Direct entry (lay) midwife?
- 0Sep 29, '04 by Krojas21What is a Direct entry (lay) midwife? How does this differ from a midwife in general? Is she just less experienced or less education? Any input would be great. Thanks.
- 0Sep 29, '04 by klone, BSN, RNQuote from Krojas21A lay midwife is not schooled at a formal school that awards nationally recognized degrees (such as a school where you would earn an CNM).What is a Direct entry (lay) midwife? How does this differ from a midwife in general? Is she just less experienced or less education? Any input would be great. Thanks.
A lay midwife can have a LOT of informal schooling, or she can have none at all. She may have gained her training through an apprenticeship with an experienced midwife. With a lay midwife, there really is no standard, so you have to be very cautious and interview her well, get information about her training and experience.
There is also something called a CPM (certified professional midwife) that many states are now starting to offer/recognize. I *believe* that after a certain amount of training/experience, she can take a test (or perhaps interview in front of a board, I'm not totally clear on the certification process), and be awarded a CPM if she's found to have a minimum competency/level of experience. She may not have any FORMAL schooling in order to earn a CPM, but she's been found to have a minimum level of compentency/training/experience.
Then there is the CNM (certified nurse midwife), which is a Master's degree awarded by an accredited university.
- 0Oct 6, '04 by RN2CNM[QUOTE=Krojas21]What is a Direct entry (lay) midwife? How does this differ from a midwife in general? Is she just less experienced or less education? Any input would be great. Thanks.
I am currently on the path to becoming a certified nurse midwife and thought that this site may interest you.
The big difference is that a CNM is has a nursing background and has gone through a lot of school and has a Master's degree. A CPM or lay midwife only goes through a short program and then takes a test, but has no nursing background and may not have any experience with healthcare.
The website is the American College of Nurse Midwives and is the credentialing organization for nurse midwives. The link I posted above goes straight to a paragraph that compares the two types of midwives. The entire website is very interesting if you have time to browse it.
Just curious, are you trying to find a midwife or are you asking with a career focus in mind? I will be glad to give you more information if you would like. Just let me know.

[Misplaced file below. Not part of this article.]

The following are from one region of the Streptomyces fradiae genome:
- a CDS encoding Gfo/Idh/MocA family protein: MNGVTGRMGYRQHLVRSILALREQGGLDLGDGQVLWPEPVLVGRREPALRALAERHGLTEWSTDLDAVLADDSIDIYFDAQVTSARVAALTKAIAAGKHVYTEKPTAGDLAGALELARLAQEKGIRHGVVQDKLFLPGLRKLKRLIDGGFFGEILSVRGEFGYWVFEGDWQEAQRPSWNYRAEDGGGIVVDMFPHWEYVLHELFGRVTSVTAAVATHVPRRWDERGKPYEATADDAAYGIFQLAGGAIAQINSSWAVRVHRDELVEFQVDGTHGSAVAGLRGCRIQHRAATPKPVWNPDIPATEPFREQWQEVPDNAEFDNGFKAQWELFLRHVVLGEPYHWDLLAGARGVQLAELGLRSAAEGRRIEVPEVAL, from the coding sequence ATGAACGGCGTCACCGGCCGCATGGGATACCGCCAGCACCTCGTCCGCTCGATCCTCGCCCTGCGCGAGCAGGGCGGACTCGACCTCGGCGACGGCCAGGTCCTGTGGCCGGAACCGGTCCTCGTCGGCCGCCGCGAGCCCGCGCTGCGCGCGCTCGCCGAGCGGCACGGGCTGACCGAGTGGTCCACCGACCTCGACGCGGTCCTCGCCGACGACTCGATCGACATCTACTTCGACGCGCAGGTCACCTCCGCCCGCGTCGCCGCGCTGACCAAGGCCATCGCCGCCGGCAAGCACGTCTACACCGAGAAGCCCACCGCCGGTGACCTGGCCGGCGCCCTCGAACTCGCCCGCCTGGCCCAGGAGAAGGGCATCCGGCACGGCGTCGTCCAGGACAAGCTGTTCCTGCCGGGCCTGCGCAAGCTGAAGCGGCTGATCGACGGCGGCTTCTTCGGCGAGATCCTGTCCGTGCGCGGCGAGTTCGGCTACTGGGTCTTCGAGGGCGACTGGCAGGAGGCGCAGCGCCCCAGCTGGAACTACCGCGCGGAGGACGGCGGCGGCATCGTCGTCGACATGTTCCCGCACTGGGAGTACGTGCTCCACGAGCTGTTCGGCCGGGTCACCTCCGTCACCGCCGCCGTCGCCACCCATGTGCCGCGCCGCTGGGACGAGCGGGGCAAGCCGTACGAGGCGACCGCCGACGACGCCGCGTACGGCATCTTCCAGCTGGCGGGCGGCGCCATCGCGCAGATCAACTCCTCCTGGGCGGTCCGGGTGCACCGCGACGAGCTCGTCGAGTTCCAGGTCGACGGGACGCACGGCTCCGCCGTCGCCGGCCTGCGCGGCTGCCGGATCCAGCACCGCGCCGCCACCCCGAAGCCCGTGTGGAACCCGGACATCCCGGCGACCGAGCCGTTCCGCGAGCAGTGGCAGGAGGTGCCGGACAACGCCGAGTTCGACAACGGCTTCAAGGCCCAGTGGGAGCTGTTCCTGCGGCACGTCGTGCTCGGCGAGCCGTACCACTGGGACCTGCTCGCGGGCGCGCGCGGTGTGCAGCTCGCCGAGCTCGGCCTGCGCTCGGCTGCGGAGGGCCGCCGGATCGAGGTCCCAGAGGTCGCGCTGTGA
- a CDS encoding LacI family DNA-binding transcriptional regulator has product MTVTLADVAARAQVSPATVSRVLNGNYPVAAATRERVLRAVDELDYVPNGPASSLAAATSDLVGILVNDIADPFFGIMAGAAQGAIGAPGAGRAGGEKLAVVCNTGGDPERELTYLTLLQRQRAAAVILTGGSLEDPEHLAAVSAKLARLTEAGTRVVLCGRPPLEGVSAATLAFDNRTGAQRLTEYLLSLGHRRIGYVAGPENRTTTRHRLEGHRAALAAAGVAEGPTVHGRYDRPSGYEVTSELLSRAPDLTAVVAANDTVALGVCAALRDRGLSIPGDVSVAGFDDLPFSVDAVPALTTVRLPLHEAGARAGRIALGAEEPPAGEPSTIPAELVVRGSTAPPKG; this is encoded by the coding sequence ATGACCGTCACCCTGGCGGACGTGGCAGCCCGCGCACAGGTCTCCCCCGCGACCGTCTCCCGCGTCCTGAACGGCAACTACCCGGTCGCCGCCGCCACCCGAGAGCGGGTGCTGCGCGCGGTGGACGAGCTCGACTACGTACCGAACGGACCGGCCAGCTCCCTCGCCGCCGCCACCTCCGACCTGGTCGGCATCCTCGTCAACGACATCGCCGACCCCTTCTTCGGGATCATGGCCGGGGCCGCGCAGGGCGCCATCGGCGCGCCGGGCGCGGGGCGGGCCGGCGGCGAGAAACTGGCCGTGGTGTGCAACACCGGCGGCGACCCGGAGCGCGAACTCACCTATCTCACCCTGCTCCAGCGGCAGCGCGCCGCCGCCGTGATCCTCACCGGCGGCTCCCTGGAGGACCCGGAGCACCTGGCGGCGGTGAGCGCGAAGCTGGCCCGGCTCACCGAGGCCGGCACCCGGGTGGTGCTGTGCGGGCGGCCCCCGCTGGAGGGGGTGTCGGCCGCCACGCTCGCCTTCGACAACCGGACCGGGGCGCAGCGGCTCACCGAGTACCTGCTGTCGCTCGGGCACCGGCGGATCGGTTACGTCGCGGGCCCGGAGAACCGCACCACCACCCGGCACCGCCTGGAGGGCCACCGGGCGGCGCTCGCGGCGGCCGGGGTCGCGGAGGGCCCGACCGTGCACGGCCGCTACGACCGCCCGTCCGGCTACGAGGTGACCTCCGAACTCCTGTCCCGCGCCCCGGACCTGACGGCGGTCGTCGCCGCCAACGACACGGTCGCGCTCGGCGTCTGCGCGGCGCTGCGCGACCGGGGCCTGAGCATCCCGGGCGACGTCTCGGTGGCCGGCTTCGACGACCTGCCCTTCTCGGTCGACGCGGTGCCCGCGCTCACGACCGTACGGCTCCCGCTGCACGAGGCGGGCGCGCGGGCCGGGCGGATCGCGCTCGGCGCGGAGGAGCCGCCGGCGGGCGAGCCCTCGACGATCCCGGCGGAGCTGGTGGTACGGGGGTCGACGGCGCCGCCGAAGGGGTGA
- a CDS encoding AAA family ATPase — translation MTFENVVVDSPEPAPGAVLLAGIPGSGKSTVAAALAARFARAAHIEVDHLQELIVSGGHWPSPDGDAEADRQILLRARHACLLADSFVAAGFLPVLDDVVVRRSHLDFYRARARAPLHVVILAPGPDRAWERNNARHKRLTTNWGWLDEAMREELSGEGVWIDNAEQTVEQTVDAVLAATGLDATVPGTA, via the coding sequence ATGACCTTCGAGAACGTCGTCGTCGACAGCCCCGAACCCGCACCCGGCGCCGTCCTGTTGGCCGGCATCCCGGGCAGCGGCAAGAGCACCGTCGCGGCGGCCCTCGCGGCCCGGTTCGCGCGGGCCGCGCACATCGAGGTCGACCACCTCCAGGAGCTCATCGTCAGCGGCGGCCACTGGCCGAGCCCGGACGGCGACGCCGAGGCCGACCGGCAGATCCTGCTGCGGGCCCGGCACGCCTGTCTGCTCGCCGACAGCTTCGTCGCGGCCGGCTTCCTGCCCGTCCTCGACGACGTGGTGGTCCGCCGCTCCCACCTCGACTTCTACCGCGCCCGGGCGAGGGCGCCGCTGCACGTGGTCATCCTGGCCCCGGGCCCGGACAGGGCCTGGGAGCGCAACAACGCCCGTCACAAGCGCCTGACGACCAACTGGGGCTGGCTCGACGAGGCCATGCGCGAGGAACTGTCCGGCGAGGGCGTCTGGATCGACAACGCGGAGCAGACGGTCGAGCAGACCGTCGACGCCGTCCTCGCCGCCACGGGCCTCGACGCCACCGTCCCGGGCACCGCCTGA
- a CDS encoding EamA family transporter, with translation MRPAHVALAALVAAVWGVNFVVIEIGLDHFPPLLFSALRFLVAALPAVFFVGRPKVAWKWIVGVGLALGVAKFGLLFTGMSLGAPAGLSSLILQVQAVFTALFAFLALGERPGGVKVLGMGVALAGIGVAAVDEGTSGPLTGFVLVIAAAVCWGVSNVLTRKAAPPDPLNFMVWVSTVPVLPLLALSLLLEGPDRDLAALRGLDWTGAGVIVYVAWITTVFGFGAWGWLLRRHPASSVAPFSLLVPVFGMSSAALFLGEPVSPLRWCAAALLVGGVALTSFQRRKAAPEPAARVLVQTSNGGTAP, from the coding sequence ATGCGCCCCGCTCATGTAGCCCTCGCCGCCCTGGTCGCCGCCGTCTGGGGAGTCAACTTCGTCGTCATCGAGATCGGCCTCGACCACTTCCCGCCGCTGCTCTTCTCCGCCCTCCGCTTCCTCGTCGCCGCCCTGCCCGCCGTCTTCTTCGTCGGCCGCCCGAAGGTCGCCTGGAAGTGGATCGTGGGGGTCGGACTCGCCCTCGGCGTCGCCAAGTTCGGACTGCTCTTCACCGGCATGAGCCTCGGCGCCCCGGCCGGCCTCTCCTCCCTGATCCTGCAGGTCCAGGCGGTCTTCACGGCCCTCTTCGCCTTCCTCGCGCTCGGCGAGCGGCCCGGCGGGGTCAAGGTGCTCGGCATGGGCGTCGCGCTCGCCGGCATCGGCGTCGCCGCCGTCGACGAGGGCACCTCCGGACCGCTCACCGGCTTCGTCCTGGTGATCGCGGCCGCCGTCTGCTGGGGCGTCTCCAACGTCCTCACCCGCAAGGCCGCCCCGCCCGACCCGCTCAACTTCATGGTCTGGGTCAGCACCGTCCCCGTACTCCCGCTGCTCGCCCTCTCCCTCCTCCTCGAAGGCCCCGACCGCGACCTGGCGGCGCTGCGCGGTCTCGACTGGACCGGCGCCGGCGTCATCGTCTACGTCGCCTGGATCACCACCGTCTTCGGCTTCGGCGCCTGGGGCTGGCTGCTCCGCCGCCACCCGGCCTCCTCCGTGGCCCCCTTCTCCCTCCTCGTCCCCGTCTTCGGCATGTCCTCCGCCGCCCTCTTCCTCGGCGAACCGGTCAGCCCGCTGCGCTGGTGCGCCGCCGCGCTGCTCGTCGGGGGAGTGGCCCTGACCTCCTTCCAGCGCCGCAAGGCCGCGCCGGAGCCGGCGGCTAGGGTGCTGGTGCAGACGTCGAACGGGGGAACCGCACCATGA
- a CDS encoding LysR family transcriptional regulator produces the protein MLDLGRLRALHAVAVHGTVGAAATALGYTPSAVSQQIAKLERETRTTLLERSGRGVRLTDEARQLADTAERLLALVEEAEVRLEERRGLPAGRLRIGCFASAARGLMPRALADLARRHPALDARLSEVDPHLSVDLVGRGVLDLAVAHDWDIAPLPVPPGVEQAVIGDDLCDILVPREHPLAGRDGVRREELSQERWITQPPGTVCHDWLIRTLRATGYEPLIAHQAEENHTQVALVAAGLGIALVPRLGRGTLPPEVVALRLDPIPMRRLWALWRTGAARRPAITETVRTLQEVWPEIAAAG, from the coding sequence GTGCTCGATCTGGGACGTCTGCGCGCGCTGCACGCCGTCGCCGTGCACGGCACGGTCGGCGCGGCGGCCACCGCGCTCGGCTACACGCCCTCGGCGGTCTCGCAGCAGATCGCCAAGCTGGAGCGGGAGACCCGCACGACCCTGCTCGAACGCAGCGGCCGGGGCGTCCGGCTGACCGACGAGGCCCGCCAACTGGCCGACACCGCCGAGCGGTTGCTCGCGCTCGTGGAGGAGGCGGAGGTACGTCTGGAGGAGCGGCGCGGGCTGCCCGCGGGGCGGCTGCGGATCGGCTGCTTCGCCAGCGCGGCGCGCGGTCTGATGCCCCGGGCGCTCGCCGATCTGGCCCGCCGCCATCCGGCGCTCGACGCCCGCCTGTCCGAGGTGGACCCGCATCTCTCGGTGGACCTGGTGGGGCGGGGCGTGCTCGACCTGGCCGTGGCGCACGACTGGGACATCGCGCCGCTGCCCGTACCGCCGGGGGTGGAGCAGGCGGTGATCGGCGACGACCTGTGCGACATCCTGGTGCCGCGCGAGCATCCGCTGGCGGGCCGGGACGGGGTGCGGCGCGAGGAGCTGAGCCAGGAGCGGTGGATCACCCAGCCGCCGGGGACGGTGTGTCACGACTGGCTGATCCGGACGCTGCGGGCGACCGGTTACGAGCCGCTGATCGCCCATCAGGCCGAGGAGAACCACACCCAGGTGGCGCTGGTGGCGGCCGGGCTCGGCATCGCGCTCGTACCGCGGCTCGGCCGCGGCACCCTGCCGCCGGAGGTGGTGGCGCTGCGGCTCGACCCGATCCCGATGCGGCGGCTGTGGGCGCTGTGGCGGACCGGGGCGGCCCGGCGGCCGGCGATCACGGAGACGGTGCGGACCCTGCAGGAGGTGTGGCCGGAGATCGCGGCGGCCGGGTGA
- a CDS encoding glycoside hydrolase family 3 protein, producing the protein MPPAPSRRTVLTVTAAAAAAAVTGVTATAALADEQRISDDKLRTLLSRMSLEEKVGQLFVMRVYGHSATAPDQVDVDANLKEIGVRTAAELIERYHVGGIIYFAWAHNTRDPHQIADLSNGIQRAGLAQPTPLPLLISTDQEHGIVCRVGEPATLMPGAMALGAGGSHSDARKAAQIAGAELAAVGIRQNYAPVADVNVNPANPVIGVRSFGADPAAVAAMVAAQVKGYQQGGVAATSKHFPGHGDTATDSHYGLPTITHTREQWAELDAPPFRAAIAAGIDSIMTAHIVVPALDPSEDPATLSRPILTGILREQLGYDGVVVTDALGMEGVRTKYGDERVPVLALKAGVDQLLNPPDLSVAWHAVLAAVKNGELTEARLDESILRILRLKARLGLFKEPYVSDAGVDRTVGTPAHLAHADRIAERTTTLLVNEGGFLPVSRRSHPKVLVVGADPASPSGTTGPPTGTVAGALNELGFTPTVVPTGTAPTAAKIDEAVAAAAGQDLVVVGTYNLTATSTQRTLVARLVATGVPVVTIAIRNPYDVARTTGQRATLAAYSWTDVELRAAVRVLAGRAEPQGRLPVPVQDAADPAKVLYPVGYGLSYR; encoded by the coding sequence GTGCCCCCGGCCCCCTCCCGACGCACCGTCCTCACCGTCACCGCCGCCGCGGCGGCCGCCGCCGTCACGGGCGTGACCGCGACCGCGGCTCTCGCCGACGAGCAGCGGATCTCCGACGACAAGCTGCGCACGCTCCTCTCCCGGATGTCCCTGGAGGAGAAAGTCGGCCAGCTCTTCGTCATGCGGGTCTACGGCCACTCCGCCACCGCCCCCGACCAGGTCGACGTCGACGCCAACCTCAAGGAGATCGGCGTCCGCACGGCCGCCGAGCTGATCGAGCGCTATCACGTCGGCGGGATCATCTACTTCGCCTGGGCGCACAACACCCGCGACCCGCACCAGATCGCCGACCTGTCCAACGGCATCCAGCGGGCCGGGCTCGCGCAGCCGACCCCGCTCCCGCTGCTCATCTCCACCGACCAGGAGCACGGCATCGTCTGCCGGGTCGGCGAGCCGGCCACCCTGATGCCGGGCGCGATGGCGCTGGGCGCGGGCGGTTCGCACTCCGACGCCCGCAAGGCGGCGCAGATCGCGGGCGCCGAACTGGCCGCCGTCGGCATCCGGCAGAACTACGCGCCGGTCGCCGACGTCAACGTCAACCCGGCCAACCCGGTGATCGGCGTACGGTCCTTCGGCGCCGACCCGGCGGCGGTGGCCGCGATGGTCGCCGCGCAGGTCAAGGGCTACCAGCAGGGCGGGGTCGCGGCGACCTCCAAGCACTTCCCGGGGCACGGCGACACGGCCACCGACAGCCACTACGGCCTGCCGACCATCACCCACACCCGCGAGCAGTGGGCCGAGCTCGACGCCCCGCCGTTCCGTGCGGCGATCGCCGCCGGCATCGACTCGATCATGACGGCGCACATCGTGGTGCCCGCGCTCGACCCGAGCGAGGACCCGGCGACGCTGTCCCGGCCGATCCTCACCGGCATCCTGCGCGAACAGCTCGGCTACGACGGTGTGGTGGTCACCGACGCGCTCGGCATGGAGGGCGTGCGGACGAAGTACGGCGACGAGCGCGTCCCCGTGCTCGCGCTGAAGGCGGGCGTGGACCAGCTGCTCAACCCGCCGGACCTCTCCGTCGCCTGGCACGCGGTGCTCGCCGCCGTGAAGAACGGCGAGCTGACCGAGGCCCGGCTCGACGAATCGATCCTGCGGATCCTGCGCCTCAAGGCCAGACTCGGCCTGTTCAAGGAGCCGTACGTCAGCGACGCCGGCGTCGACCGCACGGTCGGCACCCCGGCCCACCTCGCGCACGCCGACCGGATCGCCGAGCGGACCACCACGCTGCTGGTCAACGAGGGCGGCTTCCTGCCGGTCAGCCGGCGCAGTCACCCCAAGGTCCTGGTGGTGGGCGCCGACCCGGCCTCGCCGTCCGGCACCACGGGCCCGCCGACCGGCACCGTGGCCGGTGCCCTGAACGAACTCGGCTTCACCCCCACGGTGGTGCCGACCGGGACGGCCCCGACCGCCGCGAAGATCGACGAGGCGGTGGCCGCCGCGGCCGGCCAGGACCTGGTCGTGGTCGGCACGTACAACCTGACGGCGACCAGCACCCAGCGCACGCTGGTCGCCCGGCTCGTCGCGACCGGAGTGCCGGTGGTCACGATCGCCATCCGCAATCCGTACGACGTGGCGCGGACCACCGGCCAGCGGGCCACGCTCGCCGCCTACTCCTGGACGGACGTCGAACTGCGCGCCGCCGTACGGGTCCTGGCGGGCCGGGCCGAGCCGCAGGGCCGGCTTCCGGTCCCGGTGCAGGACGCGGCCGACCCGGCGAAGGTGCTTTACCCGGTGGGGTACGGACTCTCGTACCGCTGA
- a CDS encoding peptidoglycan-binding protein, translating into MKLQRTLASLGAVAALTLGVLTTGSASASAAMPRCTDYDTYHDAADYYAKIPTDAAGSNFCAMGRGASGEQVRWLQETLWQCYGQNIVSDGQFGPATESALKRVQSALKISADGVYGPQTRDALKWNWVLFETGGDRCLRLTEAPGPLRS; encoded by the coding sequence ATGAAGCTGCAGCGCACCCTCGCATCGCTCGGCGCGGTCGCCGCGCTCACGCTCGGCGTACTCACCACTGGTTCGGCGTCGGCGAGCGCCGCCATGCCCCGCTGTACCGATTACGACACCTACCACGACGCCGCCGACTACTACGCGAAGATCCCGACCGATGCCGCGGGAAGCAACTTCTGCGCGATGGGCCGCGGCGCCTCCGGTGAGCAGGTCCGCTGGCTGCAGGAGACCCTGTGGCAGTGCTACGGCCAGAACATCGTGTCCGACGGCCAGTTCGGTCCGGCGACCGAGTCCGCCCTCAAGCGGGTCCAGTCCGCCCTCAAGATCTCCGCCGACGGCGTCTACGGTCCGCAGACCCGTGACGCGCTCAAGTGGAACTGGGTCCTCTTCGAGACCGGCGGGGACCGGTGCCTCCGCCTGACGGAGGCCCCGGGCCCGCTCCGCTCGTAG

- 0Oct 7, '04 by naggytabbyplease go to www.acnm.org. there you will find a listing of schools, incleding one that certifies CNM and CPM (certified professional midwives) as well. then go to www.midwiferytoday.com and look at info on midwives. Also try the MEAC website (soory, braindaeath and i cannot remember the website) and look them over- they certify midwives.
each state has different rules and re4gs regarding whether CPMs can practice or not.
- 0Oct 7, '04 by mitchsmomA CPM or lay midwife only goes through a short program and then takes a test, but has no nursing background and may not have any experience with healthcare.
There are really three main categories of mw's:
2. non-nurse midwives with some sort of certification (CPM's, liscensed mw's, etc. - it can vary according to program, state you are in, etc. CPM's must take the NARM exam for certification.
3. lay midwives "The term "Lay Midwife" has been used to designate an uncertified or unlicensed midwife who was educated through informal routes such as self-study or apprenticeship rather than through a formal program. This term does not necessarily mean a low level of education, just that the midwife either chose not to become certified or licensed, or there was no certification available for her type of education (as was the fact before the Certified Professional Midwife credential was available)."
It can be really confusing!
This is a GREAT page of midwifery definitions:
http://www.mana.org/definitions.htmlLast edit by mitchsmom on Oct 7, '04
- 0Oct 7, '04 by Krojas21Thanks everyone! You have all help me those are some great sites. Just to let you all know I was interested because in my Nursing theory class we had an assingment that talked about a direct entry (lay) midwife and I had never heard the term used before. I knew about CNM, and I didn't realize that there were other forms of midwives. Thanks for all your imput.
- 0Oct 9, '04 by mitchsmomI'm not sure if we actually defined direct-entry midwife:
"Direct-Entry Midwife (DEM)
A direct-entry midwife is an independent practitioner educated in the discipline of midwifery through self-study, apprenticeship, a midwifery school, or a college- or university-based program distinct from the discipline of nursing. A direct-entry midwife is trained to provide the Midwives Model of Care to healthy women and newborns throughout the childbearing cycle primarily in out-of-hospital settings."